As you can see from the examples of Project Ubin+, Project Orchid, and Project Guardian, there is much more to the digital asset ecosystem than cryptocurrencies.

  • The real value in the crypto industry comes not from speculating in cryptocurrencies but from tokenising assets and placing them on a distributed ledger for use cases that increase economic efficiency or enhance social inclusion.  

The question is often asked: does Singapore want to be a crypto asset hub?

  • If a crypto hub is about experimenting with programmable money, yes we want to be a crypto hub.
  • If it is about applying digital assets for use cases like atomic settlement, yes we want to be a crypto hub.
  • If it is about tokenising real and financial assets to increase efficiency and reduce risks in financial transactions, yes we want to be a crypto hub.
  • But if it is about trading and speculating in cryptocurrencies, that is not the kind of crypto hub we want to be.


The fifth desired outcome is trusted sustainability data.

Good data is foundational to driving the green and transition finance agenda.

  • Financial institutions and corporates need good data on their customers' and suppliers' carbon footprints and compliance with their respective transition targets. 
  • They also need good data on the climate-related risks their physical assets are vulnerable to.
  • Quality data is key in the fight against greenwashing and in enabling stakeholders to make well-informed ESG-investment decisions.

But the ESG data acquisition process is often manual, tedious and costly. 

  • Access to good data sources is often fragmented, and data verification is at a nascent stage.

FinTech can be a key enabler in addressing these data challenges.

  • In fact, we need FinTech to do in the sustainability space what it is doing today in the inclusion space.  We need Green FinTech.

Just as Earth provides a firm, steady ground upon which we stand, we want to create a trusted data ecosystem that provides a firm foundation for sustainable finance. 

To build a Green FinTech data ecosystem, MAS has launched a collaborative effort with the financial industry called Project Greenprint.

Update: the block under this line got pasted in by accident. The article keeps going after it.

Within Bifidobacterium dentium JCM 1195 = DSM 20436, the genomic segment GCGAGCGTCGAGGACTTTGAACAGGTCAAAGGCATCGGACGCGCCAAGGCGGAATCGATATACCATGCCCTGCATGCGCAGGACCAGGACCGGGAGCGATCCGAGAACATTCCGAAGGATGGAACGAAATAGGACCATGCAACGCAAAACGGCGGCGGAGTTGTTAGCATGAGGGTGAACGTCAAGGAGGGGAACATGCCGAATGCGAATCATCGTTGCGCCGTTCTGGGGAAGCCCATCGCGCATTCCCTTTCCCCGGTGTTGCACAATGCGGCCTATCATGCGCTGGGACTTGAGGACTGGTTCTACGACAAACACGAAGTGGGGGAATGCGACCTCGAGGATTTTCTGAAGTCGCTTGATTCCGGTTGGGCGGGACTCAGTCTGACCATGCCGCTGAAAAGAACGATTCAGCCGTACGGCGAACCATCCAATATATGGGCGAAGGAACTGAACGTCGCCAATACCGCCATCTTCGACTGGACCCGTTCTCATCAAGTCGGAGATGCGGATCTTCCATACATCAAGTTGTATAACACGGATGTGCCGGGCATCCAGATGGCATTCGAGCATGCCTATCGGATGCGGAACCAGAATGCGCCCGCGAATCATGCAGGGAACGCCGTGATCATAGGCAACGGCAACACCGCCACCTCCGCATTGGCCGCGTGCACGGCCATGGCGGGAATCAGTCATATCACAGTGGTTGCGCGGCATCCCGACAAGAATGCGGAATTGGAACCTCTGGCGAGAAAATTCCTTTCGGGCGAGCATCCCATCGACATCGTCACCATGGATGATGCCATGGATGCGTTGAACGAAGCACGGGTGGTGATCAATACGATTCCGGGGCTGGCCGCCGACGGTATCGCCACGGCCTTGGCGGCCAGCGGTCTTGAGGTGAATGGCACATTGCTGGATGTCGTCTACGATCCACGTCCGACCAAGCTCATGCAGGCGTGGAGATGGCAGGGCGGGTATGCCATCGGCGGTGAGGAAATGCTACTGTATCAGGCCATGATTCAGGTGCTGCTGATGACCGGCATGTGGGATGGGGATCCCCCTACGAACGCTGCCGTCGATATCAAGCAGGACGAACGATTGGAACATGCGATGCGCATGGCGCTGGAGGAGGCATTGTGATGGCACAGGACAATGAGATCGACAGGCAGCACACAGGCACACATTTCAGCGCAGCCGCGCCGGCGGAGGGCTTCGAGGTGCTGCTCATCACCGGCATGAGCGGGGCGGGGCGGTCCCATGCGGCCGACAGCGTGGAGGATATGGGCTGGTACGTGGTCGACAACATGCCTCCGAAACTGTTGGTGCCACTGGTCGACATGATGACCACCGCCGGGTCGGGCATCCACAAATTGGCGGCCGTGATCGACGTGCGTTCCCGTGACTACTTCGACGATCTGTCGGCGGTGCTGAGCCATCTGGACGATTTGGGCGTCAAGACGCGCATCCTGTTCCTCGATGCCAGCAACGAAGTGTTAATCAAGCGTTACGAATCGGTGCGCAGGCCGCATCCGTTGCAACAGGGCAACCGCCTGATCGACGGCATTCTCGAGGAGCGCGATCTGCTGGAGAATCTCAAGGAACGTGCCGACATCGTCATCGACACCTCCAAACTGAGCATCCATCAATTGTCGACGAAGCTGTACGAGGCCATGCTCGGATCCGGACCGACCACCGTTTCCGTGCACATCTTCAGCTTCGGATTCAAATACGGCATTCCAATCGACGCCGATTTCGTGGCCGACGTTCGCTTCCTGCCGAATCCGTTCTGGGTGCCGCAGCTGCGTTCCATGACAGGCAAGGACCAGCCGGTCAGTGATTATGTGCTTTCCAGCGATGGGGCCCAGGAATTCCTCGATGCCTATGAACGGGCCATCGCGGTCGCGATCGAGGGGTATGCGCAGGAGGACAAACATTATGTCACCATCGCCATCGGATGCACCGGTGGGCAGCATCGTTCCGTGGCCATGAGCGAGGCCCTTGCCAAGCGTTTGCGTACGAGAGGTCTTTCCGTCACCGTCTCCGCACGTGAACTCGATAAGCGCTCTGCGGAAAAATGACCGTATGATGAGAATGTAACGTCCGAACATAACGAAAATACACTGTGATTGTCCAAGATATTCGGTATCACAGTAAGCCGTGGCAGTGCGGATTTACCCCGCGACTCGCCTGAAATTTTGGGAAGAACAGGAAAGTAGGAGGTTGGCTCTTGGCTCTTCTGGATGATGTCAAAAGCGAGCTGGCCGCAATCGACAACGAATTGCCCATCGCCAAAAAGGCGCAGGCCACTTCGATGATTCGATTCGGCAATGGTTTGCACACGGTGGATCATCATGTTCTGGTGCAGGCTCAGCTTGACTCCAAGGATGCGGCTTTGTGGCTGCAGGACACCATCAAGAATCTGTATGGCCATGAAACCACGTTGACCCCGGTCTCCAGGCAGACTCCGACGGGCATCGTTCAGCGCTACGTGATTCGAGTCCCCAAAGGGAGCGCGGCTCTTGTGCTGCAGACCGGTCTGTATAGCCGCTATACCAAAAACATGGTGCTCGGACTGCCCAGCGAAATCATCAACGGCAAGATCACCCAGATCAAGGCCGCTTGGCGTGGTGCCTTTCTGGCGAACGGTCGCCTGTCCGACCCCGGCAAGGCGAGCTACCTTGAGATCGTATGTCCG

• Project Greenprint seeks to build digital utilities that streamline the collection, access, and use of climate and sustainability data.
  • It aims to help mobilise capital to sustainable projects, monitor the climate commitments made, and measure the impact associated with investments.
  • Project Greenprint has focused on four digital utilities:
    • an ESG disclosure portal;
    • an ESG registry of green certifications;
    • a data orchestrator; and 
    • a digital marketplace

MAS is piloting the ESG Disclosure Portal with SGX, to enable listed companies to carry out baseline sustainability reporting against a set of 27 core metrics. 

  • Titled ESGenome, the SGX portal allows companies' one-time inputs to be automatically mapped across a range of major sustainability standards and frameworks
  • Sustainability reports can be automatically generated from these inputs.
  • For the next stage, we plan to scale ESGenome into a national-level disclosure utility that meets the reporting needs of all companies, following a public consultation.
  • We will also cater for cross-border interoperability, to allow banks and investors to tap on disclosures outside Singapore.

The ESG Registry uses distributed ledger technology to record and maintain the provenance of green certifications issued by various sectoral bodies.

  • Titled ESGpedia, it allows banks to access various green certifications through a single interface.
  • We will continue to build up the Registry's network of certifications, providing more confidence to users of these data.

Data orchestration entails aggregating ESG data from multiple data sources to meet specific green and transition financing needs.

  • This requires interoperability and consent-based access to major ESG data providers, utilities providers, sectoral platforms, and of course the ESG Registry itself.  
  • We are already doing small-scale pilots to identify financing gaps and technology solutions for decarbonisation in priority sectors such as energy, real estate, agriculture, and transportation. 
  • We will partner financial institutions to integrate more advanced datasets into their financing frameworks.

The Digital Marketplace aims to synergise connectivity across the Greenprint utilities and facilitate access to ESG data. 

  • It will facilitate linkages between ESG FinTech solution providers and investors, financial institutions, and corporates. 
  • It will also house an ESG Data Directory to facilitate discovery and access to the ESG datasets contributed by the Greenprint digital utilities and collaborators. 
  • We aim to launch the Digital Marketplace next year. 

Through Project Greenprint, we want to make Singapore a launchpad for ESG FinTech solutions that will help drive Asia's and the world's transition to net-zero. 


Let me conclude.

The five desired outcomes – instant remittance, atomic settlement, programmable money, tokenised assets, and trusted sustainability data – remind us that everything we do in Finance, Technology, and FinTech must have a larger purpose.  We want to expand economic opportunity, enhance social inclusion, reduce risks, and protect our planet.

The essential feature of the five FinTech projects to achieve these desired outcomes is collaboration – collaboration between the public and private sectors; collaboration between incumbent financial institutions and emerging FinTech firms; and collaboration across borders.  Like the five elements of Water, Fire, Earth, Metal and Wood, it is exchange and interactions that generate growth and new possibilities.

It is what the Singapore FinTech Festival is all about.